How The Shot-By-Shot Remake Of "Toy Story" Was Made

    It took Jonason Pauley and Jesse Perrotta two years to film a remake of Toy Story with real toys.

    It took Jonason Pauley and Jesse Perrotta two years, almost to the week, to film a perfect, shot-by-shot remake of Toy Story featuring actual toys. It only took three days for the video to get more than three million views on YouTube.

    Toy Story has been Pauley's favorite movie since it came out in 1995. He was three years old at the time. "My parents tell me — I don't remember but they tell me — we went to the theater multiple times to see it. I remember watching it on VHS over and over at home at my Grandma's," Pauley says.

    Pauley, now 19 and a film student at the University of Northern Arizona, started the project while he was still in high school. It was shot mostly on weekends during the school year, but in the summer he and Perrotta, now 21, would shoot for a week straight. "Each day we got about one minute of the movie finished," he says.

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    They didn't really a have a budget for the film, Pauley says. "We looked to find people that would lend us things out of their own good will."

    They found a man with a moving van and told him what they were doing; he let them use the truck for free. The bull terrier that plays Sid's dog and his owner also donated their time.

    The actors who play Andy and Sid, Pauley says, "were friends of the family from church. They were always anxious to do videos with me in the past so I asked them."

    The other characters (Woody, Buzz, et al) are the official Toy Story versions — except for Sid's mutant toys, which Pauley and Perrotta's brother made by hand. Pauley's house doubled as Andy's house. However, some of the locations had to be cobbled together: Pizza Planet in the film, for example, is actually three separate arcades and pizza places in the Phoenix area.

    And the whole thing was shot with a consumer camcorder, "nothing special," Pauley says.

    While they shot the film, he and Perrotta were tweeting and posting updates on the movie to a Facebook page to keep fans — and Pixar and Disney — aware of their progress.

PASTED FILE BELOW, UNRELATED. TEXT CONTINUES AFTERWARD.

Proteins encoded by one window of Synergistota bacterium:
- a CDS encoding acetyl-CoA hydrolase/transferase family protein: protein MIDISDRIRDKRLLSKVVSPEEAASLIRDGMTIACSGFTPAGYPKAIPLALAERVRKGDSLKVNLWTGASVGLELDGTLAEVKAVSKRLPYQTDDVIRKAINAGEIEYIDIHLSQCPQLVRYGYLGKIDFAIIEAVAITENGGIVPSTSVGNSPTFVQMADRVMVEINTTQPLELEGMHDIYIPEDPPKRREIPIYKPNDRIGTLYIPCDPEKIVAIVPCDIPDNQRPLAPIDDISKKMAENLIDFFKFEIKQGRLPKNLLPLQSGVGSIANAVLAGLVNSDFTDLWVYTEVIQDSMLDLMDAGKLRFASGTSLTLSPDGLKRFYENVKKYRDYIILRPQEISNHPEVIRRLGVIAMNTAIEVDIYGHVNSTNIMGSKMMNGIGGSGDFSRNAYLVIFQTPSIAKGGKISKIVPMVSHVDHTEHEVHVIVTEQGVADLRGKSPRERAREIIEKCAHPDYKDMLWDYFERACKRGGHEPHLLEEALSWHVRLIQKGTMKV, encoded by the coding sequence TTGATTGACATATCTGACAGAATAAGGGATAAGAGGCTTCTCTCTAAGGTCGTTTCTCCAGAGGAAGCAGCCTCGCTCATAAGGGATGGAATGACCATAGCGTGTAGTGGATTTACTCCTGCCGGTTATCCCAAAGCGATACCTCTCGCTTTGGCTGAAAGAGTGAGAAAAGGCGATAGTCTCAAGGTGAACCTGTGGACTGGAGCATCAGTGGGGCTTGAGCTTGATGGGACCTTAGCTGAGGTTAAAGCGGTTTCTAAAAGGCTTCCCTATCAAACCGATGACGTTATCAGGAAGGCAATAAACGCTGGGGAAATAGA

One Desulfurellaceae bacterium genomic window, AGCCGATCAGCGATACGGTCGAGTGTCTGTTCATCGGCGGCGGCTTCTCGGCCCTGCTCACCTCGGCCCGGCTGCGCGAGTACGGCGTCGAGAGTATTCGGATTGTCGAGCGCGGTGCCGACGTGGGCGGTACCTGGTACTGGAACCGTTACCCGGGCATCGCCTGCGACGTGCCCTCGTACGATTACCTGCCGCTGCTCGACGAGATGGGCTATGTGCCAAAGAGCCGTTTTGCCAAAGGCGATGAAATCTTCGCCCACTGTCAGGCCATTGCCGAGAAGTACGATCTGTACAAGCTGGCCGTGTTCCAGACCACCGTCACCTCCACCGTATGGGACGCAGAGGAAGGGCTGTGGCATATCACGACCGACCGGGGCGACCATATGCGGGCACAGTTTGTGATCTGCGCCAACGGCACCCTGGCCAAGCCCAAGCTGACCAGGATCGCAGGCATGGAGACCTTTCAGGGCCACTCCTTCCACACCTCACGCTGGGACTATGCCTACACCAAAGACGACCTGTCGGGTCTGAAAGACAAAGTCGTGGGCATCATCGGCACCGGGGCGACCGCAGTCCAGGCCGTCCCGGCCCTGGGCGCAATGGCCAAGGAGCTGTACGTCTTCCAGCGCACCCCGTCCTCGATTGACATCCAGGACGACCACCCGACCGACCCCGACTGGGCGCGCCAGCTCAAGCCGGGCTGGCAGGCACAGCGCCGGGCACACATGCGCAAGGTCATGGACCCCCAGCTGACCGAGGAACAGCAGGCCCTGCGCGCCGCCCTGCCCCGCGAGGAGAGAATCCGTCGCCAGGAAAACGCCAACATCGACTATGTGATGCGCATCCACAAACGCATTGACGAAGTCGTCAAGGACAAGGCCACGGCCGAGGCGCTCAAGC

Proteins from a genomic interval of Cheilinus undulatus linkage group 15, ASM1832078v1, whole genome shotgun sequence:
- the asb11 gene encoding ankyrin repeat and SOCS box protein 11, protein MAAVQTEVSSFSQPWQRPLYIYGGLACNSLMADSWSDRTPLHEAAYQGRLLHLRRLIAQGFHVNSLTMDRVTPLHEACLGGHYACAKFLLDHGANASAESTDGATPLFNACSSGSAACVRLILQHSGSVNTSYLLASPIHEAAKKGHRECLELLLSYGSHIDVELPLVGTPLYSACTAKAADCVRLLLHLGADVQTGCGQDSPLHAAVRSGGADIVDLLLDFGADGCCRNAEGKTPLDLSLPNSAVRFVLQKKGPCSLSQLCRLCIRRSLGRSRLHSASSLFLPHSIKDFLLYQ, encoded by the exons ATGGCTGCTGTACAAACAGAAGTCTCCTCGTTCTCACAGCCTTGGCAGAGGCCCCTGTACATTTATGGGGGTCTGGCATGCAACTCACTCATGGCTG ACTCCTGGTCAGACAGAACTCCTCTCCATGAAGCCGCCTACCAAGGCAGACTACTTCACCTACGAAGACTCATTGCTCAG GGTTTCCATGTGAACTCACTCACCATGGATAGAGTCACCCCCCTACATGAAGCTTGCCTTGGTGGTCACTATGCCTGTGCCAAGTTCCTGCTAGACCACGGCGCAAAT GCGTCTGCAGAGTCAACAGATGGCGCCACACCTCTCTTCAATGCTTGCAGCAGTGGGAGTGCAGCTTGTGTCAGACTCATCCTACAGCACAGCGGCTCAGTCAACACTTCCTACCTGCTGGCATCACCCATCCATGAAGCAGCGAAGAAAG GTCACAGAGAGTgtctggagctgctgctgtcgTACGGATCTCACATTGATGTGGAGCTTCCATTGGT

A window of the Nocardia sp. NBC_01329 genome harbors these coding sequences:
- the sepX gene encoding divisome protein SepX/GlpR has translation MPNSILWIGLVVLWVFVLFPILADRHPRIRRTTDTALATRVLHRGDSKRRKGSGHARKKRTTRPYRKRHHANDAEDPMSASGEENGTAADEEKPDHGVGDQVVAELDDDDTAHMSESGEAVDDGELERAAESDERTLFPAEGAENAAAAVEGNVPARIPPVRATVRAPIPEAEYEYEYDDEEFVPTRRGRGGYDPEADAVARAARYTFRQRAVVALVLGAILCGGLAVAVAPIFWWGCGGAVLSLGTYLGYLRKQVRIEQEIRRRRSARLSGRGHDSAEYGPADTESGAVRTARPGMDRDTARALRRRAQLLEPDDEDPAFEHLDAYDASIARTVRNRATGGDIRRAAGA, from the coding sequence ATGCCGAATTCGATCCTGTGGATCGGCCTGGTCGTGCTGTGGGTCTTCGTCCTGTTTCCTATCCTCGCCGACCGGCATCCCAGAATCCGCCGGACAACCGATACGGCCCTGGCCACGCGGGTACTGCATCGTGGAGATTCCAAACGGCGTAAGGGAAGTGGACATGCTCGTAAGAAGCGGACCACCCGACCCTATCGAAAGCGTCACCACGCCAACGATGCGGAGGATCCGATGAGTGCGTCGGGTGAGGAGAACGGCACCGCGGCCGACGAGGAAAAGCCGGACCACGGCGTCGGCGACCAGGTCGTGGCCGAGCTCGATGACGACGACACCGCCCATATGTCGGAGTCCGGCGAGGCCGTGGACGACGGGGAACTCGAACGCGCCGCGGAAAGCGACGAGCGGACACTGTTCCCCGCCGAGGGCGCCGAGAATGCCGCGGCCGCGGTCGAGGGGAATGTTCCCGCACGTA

"We put up some behind-the-scenes and small clips of it as we were doing it," Pauley says. "People who work at Pixar were excited about it and they had seen the clips of it."

    Toy Story 3 director Lee Unkrich, for instance, tweeted clips throughout filming. On Saturday he posted a link to the final product on Twitter and called Pauley and Perrotta "VERY dedicated."

    Unkrich wasn't the only one at Pixar keeping up with it. "Basically, whenever we put out a new video, we would turn it over to them, so they could see it first," Pauley says of the animators and directors he is touch with at Pixar.

    Pauley, though, is careful to note that the film has not been officially sanctioned. "They knew about it. We sent to things to Disney, for example — not just Pixar but to Disney — saying what we were doing, and telling them that we wanted to put it online eventually." They never heard anything back from the lawyers, Pauley says, "So, we just went ahead and did it."

    Last week, Pauley and Perrotta made a pilgrimage to Pixar, where they passed out DVDs of the movie to employees. "[The security guards] didn't let us in, but they let us stay out front and give out copies of the movie to people who were coming into work," Pauley says.

    They spent about four hours there, chatting with Pixar's employees — a few of them recognized Pauley, who played grown-up Andy in a short Toy Story 3 video.

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    So far, Pauley hasn't heard from Pixar's lawyers. "When we were making it, we were thinking that we probably couldn't put it on YouTube because of copyrights and things like that but, the other thing is that we can't really put it in film festivals because of the copyrights."

    Ultimately, they decided to go ahead and post it online and see what happens. "So many people wanted to see it, we decided that YouTube was the best outlet for that — to finally let the fans watch," he says.

    But they won't be making any money from the millions of views they've gotten. Video creators typically make a few dollars per thousand views of a video from ads. But Pauley says they never planned to make money on the film and they don't want to risk incurring the wrath of Pixar or Disney: "That's when the copyrights become a real issue — if we were making money on it," he says. (Disney did not respond to inquiries about their stance on the film.)

    Mitch Stoltz, staff attorney at the Electronic Frontier Foundation, says that "strictly speaking, copyright infringement copyright infringement is copyright infringement whether or not you sell a product." But in this case, he says that Disney would be working against themselves to fight over this remake. "The valuable thing that they own is a brand," Stoltz says. "This sort of thing just makes their brand more valuable."

    As for Pauley's next project? "Not Toy Story 2," Pauley says, laughing. "Too much work."